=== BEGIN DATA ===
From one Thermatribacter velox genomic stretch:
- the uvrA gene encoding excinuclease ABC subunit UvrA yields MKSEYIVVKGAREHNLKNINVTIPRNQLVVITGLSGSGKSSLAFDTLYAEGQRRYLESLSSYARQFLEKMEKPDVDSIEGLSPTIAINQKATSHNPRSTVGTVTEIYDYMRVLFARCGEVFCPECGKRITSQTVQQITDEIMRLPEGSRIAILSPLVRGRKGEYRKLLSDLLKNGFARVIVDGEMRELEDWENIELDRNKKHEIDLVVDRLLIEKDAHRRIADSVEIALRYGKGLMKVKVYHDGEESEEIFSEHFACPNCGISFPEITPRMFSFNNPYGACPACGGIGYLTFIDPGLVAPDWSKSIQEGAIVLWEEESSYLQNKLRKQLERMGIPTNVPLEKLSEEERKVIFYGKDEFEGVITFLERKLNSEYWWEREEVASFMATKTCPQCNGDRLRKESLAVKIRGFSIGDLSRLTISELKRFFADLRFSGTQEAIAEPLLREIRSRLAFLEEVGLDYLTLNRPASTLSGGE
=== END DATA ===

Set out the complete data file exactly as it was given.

From one Thermatribacter velox genomic stretch:
- the uvrA gene encoding excinuclease ABC subunit UvrA yields MKSEYIVVKGAREHNLKNINVTIPRNQLVVITGLSGSGKSSLAFDTLYAEGQRRYLESLSSYARQFLEKMEKPDVDSIEGLSPTIAINQKATSHNPRSTVGTVTEIYDYMRVLFARCGEVFCPECGKRITSQTVQQITDEIMRLPEGSRIAILSPLVRGRKGEYRKLLSDLLKNGFARVIVDGEMRELEDWENIELDRNKKHEIDLVVDRLLIEKDAHRRIADSVEIALRYGKGLMKVKVYHDGEESEEIFSEHFACPNCGISFPEITPRMFSFNNPYGACPACGGIGYLTFIDPGLVAPDWSKSIQEGAIVLWEEESSYLQNKLRKQLERMGIPTNVPLEKLSEEERKVIFYGKDEFEGVITFLERKLNSEYWWEREEVASFMATKTCPQCNGDRLRKESLAVKIRGFSIGDLSRLTISELKRFFADLRFSGTQEAIAEPLLREIRSRLAFLEEVGLDYLTLNRPASTLSGGE